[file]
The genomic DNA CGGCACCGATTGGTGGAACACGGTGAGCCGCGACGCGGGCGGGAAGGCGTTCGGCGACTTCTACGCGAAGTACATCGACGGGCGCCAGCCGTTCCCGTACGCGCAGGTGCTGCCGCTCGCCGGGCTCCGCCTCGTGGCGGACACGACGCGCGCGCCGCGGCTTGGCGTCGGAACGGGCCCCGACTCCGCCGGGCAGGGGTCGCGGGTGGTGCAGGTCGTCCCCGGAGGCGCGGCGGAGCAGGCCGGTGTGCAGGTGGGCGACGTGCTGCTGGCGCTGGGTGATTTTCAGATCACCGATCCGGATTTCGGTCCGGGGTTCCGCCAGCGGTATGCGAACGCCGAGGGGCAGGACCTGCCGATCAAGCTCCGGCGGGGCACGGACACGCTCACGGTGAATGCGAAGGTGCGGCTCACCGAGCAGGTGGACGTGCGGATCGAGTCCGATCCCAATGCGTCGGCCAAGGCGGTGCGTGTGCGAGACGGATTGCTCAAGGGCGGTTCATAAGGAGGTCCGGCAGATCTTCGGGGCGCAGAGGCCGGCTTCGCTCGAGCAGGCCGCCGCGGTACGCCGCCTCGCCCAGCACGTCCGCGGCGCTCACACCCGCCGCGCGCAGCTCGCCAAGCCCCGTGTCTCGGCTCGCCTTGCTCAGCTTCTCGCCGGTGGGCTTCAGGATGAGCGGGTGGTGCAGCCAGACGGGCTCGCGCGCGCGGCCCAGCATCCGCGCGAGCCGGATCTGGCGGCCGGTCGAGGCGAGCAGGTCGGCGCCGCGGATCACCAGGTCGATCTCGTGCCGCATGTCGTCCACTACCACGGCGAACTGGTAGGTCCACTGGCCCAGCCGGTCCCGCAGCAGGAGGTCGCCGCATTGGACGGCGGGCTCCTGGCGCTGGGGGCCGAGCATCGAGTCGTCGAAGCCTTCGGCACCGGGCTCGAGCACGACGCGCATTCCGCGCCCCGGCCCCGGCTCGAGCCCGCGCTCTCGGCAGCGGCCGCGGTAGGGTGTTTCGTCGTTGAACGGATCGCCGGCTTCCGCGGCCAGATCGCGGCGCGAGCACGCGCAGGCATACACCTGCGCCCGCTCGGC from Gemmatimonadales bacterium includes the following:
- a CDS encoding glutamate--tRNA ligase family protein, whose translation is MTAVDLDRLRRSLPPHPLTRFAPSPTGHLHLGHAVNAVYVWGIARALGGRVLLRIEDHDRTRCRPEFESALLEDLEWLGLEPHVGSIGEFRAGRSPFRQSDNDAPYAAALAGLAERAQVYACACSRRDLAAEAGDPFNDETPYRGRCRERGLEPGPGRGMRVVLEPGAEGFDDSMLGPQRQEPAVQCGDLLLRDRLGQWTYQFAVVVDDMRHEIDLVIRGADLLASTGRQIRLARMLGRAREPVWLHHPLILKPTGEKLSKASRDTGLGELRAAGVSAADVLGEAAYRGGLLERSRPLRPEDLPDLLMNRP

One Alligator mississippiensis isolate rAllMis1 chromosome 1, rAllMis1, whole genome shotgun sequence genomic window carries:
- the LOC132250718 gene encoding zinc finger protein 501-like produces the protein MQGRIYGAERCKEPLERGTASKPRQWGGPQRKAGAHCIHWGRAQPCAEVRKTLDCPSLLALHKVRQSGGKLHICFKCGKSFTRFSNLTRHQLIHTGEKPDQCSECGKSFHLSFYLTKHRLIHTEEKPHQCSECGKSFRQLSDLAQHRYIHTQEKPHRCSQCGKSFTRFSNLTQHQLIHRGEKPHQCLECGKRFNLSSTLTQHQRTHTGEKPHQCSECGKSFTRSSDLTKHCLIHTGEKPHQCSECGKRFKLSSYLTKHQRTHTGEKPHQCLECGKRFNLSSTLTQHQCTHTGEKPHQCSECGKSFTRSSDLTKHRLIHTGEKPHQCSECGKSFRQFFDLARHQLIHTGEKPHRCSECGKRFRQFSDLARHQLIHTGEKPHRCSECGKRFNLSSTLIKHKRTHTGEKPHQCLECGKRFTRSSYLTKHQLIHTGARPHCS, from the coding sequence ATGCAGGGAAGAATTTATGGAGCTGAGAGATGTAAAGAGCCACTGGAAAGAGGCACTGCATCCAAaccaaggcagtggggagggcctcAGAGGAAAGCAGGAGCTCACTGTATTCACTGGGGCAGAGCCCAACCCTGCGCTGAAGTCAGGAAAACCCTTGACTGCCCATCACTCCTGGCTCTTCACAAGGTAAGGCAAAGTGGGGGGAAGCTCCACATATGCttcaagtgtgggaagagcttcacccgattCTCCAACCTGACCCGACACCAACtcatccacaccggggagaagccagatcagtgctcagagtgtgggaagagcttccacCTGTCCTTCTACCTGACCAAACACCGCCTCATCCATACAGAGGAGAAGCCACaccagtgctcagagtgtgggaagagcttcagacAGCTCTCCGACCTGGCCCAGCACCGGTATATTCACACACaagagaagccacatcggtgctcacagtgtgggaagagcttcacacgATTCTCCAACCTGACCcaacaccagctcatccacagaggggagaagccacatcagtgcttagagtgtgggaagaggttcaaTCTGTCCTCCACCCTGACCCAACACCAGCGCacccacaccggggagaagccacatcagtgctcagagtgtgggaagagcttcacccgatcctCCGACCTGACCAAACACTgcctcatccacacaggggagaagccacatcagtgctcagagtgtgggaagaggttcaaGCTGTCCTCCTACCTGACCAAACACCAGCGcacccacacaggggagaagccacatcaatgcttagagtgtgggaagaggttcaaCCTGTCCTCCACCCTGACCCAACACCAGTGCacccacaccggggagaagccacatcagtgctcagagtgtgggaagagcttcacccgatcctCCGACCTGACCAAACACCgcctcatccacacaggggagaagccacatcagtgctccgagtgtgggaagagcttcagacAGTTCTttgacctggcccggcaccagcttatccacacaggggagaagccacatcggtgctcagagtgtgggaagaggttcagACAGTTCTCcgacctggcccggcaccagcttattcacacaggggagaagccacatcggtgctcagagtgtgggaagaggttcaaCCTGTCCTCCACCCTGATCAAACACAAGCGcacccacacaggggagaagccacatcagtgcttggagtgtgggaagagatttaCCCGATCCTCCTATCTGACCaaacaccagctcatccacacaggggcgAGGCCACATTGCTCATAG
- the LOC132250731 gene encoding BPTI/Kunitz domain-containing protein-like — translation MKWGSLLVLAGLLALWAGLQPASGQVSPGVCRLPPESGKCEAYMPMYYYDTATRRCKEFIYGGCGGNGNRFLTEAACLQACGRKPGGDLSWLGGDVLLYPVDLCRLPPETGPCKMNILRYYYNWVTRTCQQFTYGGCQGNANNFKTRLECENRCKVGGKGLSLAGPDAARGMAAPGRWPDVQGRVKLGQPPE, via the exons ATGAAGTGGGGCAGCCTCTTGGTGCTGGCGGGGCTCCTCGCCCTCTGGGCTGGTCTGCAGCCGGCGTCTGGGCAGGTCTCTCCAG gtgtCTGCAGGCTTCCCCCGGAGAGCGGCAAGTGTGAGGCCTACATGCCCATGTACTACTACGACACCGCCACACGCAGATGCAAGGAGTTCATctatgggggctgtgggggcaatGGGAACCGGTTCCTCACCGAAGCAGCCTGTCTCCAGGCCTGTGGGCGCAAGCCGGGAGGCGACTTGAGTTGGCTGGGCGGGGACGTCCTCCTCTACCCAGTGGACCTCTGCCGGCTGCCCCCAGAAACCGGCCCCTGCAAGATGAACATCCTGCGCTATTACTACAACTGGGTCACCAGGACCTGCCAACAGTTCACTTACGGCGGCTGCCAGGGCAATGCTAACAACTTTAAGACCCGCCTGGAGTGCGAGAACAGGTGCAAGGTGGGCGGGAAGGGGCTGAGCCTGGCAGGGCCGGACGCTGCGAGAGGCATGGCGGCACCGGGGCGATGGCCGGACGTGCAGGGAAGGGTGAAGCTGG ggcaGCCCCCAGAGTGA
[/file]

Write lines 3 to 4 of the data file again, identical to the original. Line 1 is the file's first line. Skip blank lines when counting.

One Alligator mississippiensis isolate rAllMis1 chromosome 1, rAllMis1, whole genome shotgun sequence genomic window carries:
- the LOC132250718 gene encoding zinc finger protein 501-like produces the protein MQGRIYGAERCKEPLERGTASKPRQWGGPQRKAGAHCIHWGRAQPCAEVRKTLDCPSLLALHKVRQSGGKLHICFKCGKSFTRFSNLTRHQLIHTGEKPDQCSECGKSFHLSFYLTKHRLIHTEEKPHQCSECGKSFRQLSDLAQHRYIHTQEKPHRCSQCGKSFTRFSNLTQHQLIHRGEKPHQCLECGKRFNLSSTLTQHQRTHTGEKPHQCSECGKSFTRSSDLTKHCLIHTGEKPHQCSECGKRFKLSSYLTKHQRTHTGEKPHQCLECGKRFNLSSTLTQHQCTHTGEKPHQCSECGKSFTRSSDLTKHRLIHTGEKPHQCSECGKSFRQFFDLARHQLIHTGEKPHRCSECGKRFRQFSDLARHQLIHTGEKPHRCSECGKRFNLSSTLIKHKRTHTGEKPHQCLECGKRFTRSSYLTKHQLIHTGARPHCS, from the coding sequence ATGCAGGGAAGAATTTATGGAGCTGAGAGATGTAAAGAGCCACTGGAAAGAGGCACTGCATCCAAaccaaggcagtggggagggcctcAGAGGAAAGCAGGAGCTCACTGTATTCACTGGGGCAGAGCCCAACCCTGCGCTGAAGTCAGGAAAACCCTTGACTGCCCATCACTCCTGGCTCTTCACAAGGTAAGGCAAAGTGGGGGGAAGCTCCACATATGCttcaagtgtgggaagagcttcacccgattCTCCAACCTGACCCGACACCAACtcatccacaccggggagaagccagatcagtgctcagagtgtgggaagagcttccacCTGTCCTTCTACCTGACCAAACACCGCCTCATCCATACAGAGGAGAAGCCACaccagtgctcagagtgtgggaagagcttcagacAGCTCTCCGACCTGGCCCAGCACCGGTATATTCACACACaagagaagccacatcggtgctcacagtgtgggaagagcttcacacgATTCTCCAACCTGACCcaacaccagctcatccacagaggggagaagccacatcagtgcttagagtgtgggaagaggttcaaTCTGTCCTCCACCCTGACCCAACACCAGCGCacccacaccggggagaagccacatcagtgctcagagtgtgggaagagcttcacccgatcctCCGACCTGACCAAACACTgcctcatccacacaggggagaagccacatcagtgctcagagtgtgggaagaggttcaaGCTGTCCTCCTACCTGACCAAACACCAGCGcacccacacaggggagaagccacatcaatgcttagagtgtgggaagaggttcaaCCTGTCCTCCACCCTGACCCAACACCAGTGCacccacaccggggagaagccacatcagtgctcagagtgtgggaagagcttcacccgatcctCCGACCTGACCAAACACCgcctcatccacacaggggagaagccacatcagtgctccgagtgtgggaagagcttcagacAGTTCTttgacctggcccggcaccagcttatccacacaggggagaagccacatcggtgctcagagtgtgggaagaggttcagACAGTTCTCcgacctggcccggcaccagcttattcacacaggggagaagccacatcggtgctcagagtgtgggaagaggttcaaCCTGTCCTCCACCCTGATCAAACACAAGCGcacccacacaggggagaagccacatcagtgcttggagtgtgggaagagatttaCCCGATCCTCCTATCTGACCaaacaccagctcatccacacaggggcgAGGCCACATTGCTCATAG